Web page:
FARMINGTON–Connecticut’s 5th Congressional District race is expected to be close, and as Chris Murphy and Sam Caligiuri neared the end of their last debate before Election Day the alarm began to sound–the fire alarm.
“Maybe it’s a sign Murphy’s is trouble,” a Caligiuri supporter joked as the audience headed for the fire door.
The 5th District is one of the state’s most contested Congressional races, with Republicans hoping to take back what was a seat they held for 24 years. The most recent public poll, conducted by Merriman River Group for CT Capitol Report three weeks ago, had Caligiuri ,a Republican state senator from Waterbury, beating Democratic incumbent Murphy by 5.4 percent points.
More attention has also been put on the race as outside groups spend more than $1 million to air commercials for both candidates. The American Action Network has spent $900,000 airing commercials attacking Murphy the last two weeks, while the Democratic Congressional Campaign Committee reported Tuesday they have spent $275,000 in support of Murphy.
But the candidates did not spend their last debate griping about what they have both have said are “untruthful” claims in both their and others commercials, and instead stuck with their talking points.
And their stark differences on the issues kept the audience participating, clapping and cheering when they supported a candidate’s response.
On funding the military, Caligiuri told the audience he believes that adequately funding and maintaining the size of the military is the U.S. government’s No. 1 job.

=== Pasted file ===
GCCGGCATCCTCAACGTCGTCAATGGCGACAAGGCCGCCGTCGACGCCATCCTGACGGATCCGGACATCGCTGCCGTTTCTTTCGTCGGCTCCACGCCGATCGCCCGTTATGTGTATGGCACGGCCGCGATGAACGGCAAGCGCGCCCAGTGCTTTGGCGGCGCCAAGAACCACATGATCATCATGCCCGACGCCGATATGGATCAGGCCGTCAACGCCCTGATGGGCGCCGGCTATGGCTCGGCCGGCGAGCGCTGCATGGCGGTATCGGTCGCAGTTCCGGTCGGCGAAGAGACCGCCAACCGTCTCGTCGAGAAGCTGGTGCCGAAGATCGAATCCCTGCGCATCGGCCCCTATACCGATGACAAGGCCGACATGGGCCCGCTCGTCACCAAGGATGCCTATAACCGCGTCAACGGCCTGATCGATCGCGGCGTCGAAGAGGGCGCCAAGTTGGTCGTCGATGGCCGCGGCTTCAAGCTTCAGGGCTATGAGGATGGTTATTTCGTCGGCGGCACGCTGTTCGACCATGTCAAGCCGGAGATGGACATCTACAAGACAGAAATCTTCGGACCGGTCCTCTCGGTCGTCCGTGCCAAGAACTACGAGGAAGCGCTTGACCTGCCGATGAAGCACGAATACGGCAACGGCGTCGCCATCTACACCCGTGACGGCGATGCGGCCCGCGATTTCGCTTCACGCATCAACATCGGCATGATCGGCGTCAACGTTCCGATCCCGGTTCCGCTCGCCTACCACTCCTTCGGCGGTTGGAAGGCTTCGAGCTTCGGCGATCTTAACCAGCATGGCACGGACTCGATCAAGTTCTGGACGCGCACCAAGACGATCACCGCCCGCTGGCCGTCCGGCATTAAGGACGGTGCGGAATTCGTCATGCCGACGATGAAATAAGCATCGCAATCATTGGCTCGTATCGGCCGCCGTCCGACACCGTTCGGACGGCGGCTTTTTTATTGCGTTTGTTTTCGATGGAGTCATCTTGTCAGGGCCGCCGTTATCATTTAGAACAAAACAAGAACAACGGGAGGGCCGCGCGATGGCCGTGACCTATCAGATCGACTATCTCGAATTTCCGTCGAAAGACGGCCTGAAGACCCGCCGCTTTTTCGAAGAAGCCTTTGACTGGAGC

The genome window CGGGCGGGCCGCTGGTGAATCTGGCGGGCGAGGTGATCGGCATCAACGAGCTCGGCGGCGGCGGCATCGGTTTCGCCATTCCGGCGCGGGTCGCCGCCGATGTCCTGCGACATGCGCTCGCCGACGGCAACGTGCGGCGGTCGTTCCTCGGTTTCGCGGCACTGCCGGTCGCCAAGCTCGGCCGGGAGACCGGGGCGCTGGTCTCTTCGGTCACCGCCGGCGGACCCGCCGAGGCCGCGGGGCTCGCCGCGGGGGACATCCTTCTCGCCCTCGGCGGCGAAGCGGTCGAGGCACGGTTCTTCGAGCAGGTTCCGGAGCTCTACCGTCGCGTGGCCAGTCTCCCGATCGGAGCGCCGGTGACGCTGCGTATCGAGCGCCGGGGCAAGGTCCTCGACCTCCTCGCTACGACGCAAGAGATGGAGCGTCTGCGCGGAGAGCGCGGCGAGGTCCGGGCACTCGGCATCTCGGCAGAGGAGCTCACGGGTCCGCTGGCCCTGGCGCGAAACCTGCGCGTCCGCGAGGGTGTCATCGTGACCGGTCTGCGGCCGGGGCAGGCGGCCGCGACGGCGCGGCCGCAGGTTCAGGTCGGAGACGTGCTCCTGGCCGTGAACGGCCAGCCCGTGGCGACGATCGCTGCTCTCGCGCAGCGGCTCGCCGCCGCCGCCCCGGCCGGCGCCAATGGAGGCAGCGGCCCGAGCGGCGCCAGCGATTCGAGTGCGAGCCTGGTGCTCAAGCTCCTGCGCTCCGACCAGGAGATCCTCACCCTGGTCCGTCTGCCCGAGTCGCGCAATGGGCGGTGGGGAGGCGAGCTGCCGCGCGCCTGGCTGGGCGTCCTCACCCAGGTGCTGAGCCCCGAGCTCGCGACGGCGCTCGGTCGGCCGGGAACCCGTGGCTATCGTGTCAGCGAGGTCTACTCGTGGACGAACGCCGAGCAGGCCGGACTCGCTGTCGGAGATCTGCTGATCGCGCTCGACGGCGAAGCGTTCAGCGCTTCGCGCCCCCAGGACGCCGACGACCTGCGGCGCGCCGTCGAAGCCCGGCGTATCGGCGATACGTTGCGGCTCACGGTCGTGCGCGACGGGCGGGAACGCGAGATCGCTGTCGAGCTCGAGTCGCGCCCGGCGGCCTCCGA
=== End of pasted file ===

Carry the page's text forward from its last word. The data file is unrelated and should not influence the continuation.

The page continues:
“The core first function of the government is to protect our national defense,” he said.
But Murphy said U.S. lawmakers needs to be more selective in the wars in which it involves the nation.
“There are some wars worth fighting,” he said, adding the Iraq War was a “mistake” and the war in Afghanistan is a “necessity.”
The two also clashed on the federal stimulus, the sweeping banking bill spearheaded by U.S. Sen. Chris Dodd and the health reform law–all voted for by Murphy.
“He is making it almost impossible to grow jobs,” Caligiuri said, promising he would vote to repeal the banking and health bills. Also, he said he would not vote for another federal stimulus, because “it’s done almost nothing to grow the economy.”
Instead, Caligiuri repeated his mantra: “Cut taxes and new jobs will follow.”
But Murphy said if the next Congress votes to repeal these laws the country be “returning to the exact same policies that brought us to this mess… The answer is to invest” in education, innovation and keeping jobs in the U.S. by requiring federal contracts be awarded to domestic companies.
They also clashed on cap-and-trade legislation that has been pushed by Congressional Democrats, which Murphy supports and Caligiuri adamantly opposes.
“The reality is we need to continue to use the domestically available resources we have, but I think we need to expand that,” Caligiuri said, adding providing tax breaks and other incentives for companies that use and develop alternatives is also the key to reducing U.S. dependence on fossil fuels.
Murphy said the cap-and-trade bill is all about creating jobs and weaning the U.S. off oppressive dictators’ gas pumps.
“There is the potential for millions of jobs in renewable and clean energy if we make the proper investments up front,” he said. “We shouldn’t be yo-yoed around by petrol dictators that run international oil cartels.”
Murphy has twice won his seat by double-digit margins. But this time, many say the race is too close to call.
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